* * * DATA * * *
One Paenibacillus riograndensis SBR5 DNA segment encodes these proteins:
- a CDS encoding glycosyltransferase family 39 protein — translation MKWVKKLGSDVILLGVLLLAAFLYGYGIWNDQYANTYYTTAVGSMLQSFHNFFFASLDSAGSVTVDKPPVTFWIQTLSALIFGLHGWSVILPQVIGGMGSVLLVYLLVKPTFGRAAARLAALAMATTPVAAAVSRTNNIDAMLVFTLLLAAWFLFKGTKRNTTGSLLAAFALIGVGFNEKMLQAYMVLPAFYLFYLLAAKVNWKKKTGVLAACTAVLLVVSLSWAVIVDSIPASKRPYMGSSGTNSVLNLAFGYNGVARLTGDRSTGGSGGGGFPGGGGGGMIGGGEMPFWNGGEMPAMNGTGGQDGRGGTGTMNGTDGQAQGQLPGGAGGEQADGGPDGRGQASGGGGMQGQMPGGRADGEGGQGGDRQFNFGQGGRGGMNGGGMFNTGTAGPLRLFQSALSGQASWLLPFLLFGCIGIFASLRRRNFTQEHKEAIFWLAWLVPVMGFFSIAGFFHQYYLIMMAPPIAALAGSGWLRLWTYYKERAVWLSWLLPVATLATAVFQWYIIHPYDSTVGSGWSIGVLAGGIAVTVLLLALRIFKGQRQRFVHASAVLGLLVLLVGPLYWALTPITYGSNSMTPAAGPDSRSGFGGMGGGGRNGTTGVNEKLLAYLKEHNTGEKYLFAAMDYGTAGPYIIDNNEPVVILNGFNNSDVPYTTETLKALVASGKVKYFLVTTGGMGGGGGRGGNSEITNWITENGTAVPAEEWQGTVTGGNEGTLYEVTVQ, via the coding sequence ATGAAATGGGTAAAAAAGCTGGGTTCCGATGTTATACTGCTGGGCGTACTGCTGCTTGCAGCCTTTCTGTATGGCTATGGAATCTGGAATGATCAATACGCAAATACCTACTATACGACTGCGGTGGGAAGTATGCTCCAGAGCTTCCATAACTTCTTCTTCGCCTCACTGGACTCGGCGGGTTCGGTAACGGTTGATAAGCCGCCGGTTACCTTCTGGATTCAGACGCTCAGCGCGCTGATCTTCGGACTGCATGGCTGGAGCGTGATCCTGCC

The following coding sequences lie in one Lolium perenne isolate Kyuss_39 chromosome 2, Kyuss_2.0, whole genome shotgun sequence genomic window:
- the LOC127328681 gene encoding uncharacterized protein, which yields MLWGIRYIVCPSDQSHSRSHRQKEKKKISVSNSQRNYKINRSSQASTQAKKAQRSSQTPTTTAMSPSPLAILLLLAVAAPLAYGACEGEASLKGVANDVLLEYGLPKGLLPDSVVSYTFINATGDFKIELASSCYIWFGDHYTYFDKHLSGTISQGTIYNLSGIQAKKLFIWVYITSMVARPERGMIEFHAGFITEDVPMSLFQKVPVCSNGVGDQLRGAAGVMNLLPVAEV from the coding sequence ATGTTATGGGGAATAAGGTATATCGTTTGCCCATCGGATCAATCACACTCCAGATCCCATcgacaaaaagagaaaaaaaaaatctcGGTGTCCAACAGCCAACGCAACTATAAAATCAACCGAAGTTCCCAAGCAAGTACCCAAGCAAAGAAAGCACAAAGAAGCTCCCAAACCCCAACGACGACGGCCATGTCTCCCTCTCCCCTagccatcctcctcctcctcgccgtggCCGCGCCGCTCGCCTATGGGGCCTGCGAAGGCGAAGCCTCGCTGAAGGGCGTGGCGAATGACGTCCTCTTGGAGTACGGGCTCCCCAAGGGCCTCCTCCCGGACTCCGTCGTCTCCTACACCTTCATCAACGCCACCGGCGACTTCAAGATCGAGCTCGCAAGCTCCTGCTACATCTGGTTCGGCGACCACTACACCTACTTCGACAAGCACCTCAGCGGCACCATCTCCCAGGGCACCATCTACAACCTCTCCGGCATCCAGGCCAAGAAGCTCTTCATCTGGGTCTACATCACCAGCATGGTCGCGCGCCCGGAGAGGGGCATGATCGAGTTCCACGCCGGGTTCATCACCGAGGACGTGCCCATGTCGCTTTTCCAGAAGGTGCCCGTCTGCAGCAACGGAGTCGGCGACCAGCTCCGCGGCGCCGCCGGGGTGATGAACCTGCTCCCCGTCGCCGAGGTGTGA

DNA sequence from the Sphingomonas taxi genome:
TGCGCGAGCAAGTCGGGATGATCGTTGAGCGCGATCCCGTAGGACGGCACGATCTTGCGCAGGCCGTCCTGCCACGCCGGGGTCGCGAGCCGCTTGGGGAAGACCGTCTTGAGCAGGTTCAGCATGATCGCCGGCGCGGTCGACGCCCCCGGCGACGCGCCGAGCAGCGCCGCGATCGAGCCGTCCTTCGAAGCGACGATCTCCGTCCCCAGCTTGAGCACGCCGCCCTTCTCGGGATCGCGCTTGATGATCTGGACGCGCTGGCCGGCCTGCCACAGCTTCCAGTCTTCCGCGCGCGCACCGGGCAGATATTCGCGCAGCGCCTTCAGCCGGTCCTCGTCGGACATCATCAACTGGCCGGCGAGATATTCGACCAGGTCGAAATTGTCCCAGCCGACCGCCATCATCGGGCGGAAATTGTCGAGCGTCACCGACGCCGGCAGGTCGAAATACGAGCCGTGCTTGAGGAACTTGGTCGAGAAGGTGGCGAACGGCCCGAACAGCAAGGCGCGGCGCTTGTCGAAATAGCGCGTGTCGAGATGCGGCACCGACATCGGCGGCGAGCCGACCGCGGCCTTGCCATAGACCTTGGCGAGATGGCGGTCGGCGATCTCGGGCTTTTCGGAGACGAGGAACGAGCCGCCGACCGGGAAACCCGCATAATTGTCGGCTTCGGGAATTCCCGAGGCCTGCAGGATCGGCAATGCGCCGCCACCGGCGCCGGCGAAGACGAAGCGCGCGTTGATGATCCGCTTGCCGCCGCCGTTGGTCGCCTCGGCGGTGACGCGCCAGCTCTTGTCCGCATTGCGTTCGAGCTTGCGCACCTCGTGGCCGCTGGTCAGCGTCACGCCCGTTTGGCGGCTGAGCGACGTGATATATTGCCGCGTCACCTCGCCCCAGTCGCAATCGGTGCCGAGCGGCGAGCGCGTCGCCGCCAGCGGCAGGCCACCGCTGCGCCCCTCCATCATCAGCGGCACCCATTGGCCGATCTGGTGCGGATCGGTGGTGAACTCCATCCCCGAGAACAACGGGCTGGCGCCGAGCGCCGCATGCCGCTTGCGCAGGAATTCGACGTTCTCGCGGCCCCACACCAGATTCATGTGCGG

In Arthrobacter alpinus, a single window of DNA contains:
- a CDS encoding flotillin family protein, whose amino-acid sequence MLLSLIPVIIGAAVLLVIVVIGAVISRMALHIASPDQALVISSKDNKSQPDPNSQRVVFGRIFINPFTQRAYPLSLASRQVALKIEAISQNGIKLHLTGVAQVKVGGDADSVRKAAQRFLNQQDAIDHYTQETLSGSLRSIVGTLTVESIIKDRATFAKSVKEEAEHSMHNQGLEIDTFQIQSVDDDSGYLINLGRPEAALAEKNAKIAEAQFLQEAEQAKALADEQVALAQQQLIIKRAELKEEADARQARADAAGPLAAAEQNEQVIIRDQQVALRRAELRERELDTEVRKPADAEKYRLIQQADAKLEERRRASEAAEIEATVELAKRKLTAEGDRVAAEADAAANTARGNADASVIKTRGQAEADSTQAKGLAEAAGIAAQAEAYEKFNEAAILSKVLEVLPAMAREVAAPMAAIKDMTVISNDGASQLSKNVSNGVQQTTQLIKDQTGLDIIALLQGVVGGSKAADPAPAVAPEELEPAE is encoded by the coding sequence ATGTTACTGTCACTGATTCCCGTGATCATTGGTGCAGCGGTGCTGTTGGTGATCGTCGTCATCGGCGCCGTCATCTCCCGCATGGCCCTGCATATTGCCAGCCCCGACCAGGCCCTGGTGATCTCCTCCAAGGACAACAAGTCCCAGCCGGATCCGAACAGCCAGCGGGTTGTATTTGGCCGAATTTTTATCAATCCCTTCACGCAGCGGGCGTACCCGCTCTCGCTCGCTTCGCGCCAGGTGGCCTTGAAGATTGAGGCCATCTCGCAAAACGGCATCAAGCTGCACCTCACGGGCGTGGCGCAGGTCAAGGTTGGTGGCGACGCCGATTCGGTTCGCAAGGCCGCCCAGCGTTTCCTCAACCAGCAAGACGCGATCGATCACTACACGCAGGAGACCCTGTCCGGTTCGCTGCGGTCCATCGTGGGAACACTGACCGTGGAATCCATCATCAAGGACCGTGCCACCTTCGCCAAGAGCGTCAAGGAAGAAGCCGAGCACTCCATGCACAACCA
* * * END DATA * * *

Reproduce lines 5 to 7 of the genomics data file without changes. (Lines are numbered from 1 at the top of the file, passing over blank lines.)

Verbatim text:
DNA sequence from the Sphingomonas taxi genome:
TGCGCGAGCAAGTCGGGATGATCGTTGAGCGCGATCCCGTAGGACGGCACGATCTTGCGCAGGCCGTCCTGCCACGCCGGGGTCGCGAGCCGCTTGGGGAAGACCGTCTTGAGCAGGTTCAGCATGATCGCCGGCGCGGTCGACGCCCCCGGCGACGCGCCGAGCAGCGCCGCGATCGAGCCGTCCTTCGAAGCGACGATCTCCGTCCCCAGCTTGAGCACGCCGCCCTTCTCGGGATCGCGCTTGATGATCTGGACGCGCTGGCCGGCCTGCCACAGCTTCCAGTCTTCCGCGCGCGCACCGGGCAGATATTCGCGCAGCGCCTTCAGCCGGTCCTCGTCGGACATCATCAACTGGCCGGCGAGATATTCGACCAGGTCGAAATTGTCCCAGCCGACCGCCATCATCGGGCGGAAATTGTCGAGCGTCACCGACGCCGGCAGGTCGAAATACGAGCCGTGCTTGAGGAACTTGGTCGAGAAGGTGGCGAACGGCCCGAACAGCAAGGCGCGGCGCTTGTCGAAATAGCGCGTGTCGAGATGCGGCACCGACATCGGCGGCGAGCCGACCGCGGCCTTGCCATAGACCTTGGCGAGATGGCGGTCGGCGATCTCGGGCTTTTCGGAGACGAGGAACGAGCCGCCGACCGGGAAACCCGCATAATTGTCGGCTTCGGGAATTCCCGAGGCCTGCAGGATCGGCAATGCGCCGCCACCGGCGCCGGCGAAGACGAAGCGCGCGTTGATGATCCGCTTGCCGCCGCCGTTGGTCGCCTCGGCGGTGACGCGCCAGCTCTTGTCCGCATTGCGTTCGAGCTTGCGCACCTCGTGGCCGCTGGTCAGCGTCACGCCCGTTTGGCGGCTGAGCGACGTGATATATTGCCGCGTCACCTCGCCCCAGTCGCAATCGGTGCCGAGCGGCGAGCGCGTCGCCGCCAGCGGCAGGCCACCGCTGCGCCCCTCCATCATCAGCGGCACCCATTGGCCGATCTGGTGCGGATCGGTGGTGAACTCCATCCCCGAGAACAACGGGCTGGCGCCGAGCGCCGCATGCCGCTTGCGCAGGAATTCGACGTTCTCGCGGCCCCACACCAGATTCATGTGCGG

In Arthrobacter alpinus, a single window of DNA contains: